As one might expect, there is a benefit to traveling with your brother. On a flight back to the States from Tel Aviv, Andy had the kind of upset stomach that could lead to multiple “get-ups,” as he describes it. “I was like, man, I just hope whoever’s next to me on this flight is understanding. And then Tony came to the row I was in and said, ‘Oh, you’re here.’ He was right next to me. So now I don’t care if I’m getting up and down.”
For Tony, traveling and working with your brother means you are going to get the same feelings about experiences on the trip. “I think we know what each other’s level of significance is for those types of sites. It’s cool knowing that the person you’re with is getting as much out of the experience as you are.”Working with a sibling could also lend itself to a shorthand of sorts, an unspoken communication. Andy admits it’s a possibility —but he mostly attributes the clairvoyance between him and Tony to Tony being such a good videographer. “I don’t have to point things out to him. I can just look over and he’ll see the shot before me most of the time. I’m like, ‘OK, good.”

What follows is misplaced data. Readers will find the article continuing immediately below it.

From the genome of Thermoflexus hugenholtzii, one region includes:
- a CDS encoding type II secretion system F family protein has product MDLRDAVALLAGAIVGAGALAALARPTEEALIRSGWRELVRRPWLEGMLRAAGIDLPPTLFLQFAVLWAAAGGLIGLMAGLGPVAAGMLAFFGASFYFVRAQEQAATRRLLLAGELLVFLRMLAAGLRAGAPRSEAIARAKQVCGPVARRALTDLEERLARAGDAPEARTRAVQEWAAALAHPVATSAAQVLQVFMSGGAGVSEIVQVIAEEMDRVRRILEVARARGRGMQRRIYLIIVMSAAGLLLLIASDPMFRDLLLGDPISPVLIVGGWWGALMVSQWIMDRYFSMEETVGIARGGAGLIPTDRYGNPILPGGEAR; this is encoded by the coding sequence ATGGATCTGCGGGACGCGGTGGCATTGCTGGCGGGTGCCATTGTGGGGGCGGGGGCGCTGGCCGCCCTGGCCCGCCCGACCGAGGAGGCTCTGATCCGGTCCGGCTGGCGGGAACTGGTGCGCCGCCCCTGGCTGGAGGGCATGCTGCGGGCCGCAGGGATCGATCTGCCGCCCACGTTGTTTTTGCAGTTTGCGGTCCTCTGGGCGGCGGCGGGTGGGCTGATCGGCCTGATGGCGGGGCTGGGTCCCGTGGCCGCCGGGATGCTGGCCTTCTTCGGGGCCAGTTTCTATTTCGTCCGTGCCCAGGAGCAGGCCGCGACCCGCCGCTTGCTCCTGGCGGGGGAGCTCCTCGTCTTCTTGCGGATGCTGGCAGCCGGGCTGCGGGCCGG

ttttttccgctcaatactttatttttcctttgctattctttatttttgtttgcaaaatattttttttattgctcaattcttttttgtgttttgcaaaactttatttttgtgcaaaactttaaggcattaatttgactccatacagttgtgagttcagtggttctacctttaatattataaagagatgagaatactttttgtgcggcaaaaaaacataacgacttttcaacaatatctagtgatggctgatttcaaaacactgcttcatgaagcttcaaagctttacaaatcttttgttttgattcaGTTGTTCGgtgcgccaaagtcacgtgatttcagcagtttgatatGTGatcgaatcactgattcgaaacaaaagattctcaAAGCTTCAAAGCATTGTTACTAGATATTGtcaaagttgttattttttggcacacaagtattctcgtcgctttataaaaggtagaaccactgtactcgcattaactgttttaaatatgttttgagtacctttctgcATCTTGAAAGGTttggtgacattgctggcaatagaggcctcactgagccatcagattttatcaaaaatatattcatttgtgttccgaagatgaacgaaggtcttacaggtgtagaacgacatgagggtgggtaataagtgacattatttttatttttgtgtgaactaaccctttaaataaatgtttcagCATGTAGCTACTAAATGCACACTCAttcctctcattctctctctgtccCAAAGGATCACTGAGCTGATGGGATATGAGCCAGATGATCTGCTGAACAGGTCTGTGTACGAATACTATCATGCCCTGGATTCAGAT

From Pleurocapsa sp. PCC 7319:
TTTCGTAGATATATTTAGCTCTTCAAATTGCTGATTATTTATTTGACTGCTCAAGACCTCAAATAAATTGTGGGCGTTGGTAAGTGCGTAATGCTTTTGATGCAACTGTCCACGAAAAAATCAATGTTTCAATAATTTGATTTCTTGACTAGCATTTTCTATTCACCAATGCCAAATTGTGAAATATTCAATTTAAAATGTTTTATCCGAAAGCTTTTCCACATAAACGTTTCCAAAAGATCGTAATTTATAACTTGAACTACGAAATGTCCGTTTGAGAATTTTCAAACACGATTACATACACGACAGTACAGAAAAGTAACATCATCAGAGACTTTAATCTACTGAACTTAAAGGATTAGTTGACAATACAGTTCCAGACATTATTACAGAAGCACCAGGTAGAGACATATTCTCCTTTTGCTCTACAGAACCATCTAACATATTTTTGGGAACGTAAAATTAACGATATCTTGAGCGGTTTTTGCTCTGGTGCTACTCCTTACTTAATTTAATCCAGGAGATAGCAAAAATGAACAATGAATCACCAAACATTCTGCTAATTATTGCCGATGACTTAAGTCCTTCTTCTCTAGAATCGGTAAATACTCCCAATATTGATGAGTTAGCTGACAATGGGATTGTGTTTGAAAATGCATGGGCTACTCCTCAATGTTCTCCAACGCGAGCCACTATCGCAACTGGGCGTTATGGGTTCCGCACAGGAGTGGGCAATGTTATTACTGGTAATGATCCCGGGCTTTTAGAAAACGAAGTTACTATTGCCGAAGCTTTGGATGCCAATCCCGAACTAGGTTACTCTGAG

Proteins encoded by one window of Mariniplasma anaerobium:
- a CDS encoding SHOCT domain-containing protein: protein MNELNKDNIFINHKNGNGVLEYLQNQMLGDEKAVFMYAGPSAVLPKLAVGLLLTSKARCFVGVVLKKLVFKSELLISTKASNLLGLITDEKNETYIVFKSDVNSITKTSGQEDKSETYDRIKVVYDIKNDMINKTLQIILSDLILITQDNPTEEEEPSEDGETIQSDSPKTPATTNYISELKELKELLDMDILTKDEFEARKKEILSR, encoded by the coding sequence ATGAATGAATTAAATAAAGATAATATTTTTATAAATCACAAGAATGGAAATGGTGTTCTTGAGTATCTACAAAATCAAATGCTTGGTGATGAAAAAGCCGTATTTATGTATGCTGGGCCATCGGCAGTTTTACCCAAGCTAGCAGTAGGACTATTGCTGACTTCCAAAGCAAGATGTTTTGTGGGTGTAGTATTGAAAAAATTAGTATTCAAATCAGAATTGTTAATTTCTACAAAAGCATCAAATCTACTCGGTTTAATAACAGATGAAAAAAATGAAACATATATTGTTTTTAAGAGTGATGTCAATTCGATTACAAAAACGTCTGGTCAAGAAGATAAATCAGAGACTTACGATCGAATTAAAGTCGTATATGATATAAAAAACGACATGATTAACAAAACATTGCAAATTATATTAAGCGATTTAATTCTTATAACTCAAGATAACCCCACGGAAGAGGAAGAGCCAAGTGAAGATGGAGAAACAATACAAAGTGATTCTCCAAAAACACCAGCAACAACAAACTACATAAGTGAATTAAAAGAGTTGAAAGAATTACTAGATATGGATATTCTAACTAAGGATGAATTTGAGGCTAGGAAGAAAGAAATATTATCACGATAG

Even though they didn’t follow their father’s footsteps professionally, they were able to walk in his footsteps in the Holy Land, as he had visited there years earlier. The visits to Rome and Jerusalem were particularly moving for the brothers.
“Growing up in a pastor’s household, you hear about the Crucifixion and Resurrection as something that happened a world away, and then you walk into the Church of the Holy Sepulchre and you’re right where it took place,” says Andy.
Tony is quick to pick up where Andy leaves off, remarking on being in the place of the Nativity. “This was what we had heard about growing up, our whole life, and to finally get to go there and see it —I wasn’t sure I’d ever get to any of these places. It was surreal.”
From shooting hoops in the driveway of their childhood home to shooting videos across the world, the brothers followed a shared passion, both storytellers in their own right. Their work and life experiences brought them full circle, from what they learned and loved growing up.
This past September, they gifted their father with a very special birthday present —a picture of both of them in the Holy Land. “He was really appreciative,” says Tony, “to know that his boys were doing something like this, and in a very significant place.”